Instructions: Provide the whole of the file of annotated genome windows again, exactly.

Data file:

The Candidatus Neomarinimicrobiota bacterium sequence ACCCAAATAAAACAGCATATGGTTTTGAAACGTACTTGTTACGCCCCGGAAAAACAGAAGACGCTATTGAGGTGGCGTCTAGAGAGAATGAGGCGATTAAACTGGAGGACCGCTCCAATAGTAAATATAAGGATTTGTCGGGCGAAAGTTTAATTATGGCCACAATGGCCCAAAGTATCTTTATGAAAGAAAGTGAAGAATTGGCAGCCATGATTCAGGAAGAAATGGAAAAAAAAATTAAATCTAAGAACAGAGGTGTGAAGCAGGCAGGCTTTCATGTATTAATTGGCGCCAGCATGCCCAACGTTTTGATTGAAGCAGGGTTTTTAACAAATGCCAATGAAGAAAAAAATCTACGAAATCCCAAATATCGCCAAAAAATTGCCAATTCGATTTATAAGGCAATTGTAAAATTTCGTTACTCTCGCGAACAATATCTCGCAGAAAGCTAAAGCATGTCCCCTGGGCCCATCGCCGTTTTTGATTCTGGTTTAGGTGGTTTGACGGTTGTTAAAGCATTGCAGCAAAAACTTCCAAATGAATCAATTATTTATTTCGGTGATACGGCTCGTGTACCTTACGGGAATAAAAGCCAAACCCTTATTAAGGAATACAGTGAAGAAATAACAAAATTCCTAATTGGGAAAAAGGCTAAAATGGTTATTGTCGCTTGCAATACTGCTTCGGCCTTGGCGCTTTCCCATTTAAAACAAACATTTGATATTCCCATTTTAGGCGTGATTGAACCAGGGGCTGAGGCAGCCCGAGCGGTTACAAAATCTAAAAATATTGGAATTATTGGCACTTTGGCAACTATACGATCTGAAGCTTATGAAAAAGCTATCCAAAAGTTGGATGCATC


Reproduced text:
The Candidatus Neomarinimicrobiota bacterium sequence ACCCAAATAAAACAGCATATGGTTTTGAAACGTACTTGTTACGCCCCGGAAAAACAGAAGACGCTATTGAGGTGGCGTCTAGAGAGAATGAGGCGATTAAACTGGAGGACCGCTCCAATAGTAAATATAAGGATTTGTCGGGCGAAAGTTTAATTATGGCCACAATGGCCCAAAGTATCTTTATGAAAGAAAGTGAAGAATTGGCAGCCATGATTCAGGAAGAAATGGAAAAAAAAATTAAATCTAAGAACAGAGGTGTGAAGCAGGCAGGCTTTCATGTATTAATTGGCGCCAGCATGCCCAACGTTTTGATTGAAGCAGGGTTTTTAACAAATGCCAATGAAGAAAAAAATCTACGAAATCCCAAATATCGCCAAAAAATTGCCAATTCGATTTATAAGGCAATTGTAAAATTTCGTTACTCTCGCGAACAATATCTCGCAGAAAGCTAAAGCATGTCCCCTGGGCCCATCGCCGTTTTTGATTCTGGTTTAGGTGGTTTGACGGTTGTTAAAGCATTGCAGCAAAAACTTCCAAATGAATCAATTATTTATTTCGGTGATACGGCTCGTGTACCTTACGGGAATAAAAGCCAAACCCTTATTAAGGAATACAGTGAAGAAATAACAAAATTCCTAATTGGGAAAAAGGCTAAAATGGTTATTGTCGCTTGCAATACTGCTTCGGCCTTGGCGCTTTCCCATTTAAAACAAACATTTGATATTCCCATTTTAGGCGTGATTGAACCAGGGGCTGAGGCAGCCCGAGCGGTTACAAAATCTAAAAATATTGGAATTATTGGCACTTTGGCAACTATACGATCTGAAGCTTATGAAAAAGCTATCCAAAAGTTGGATGCATC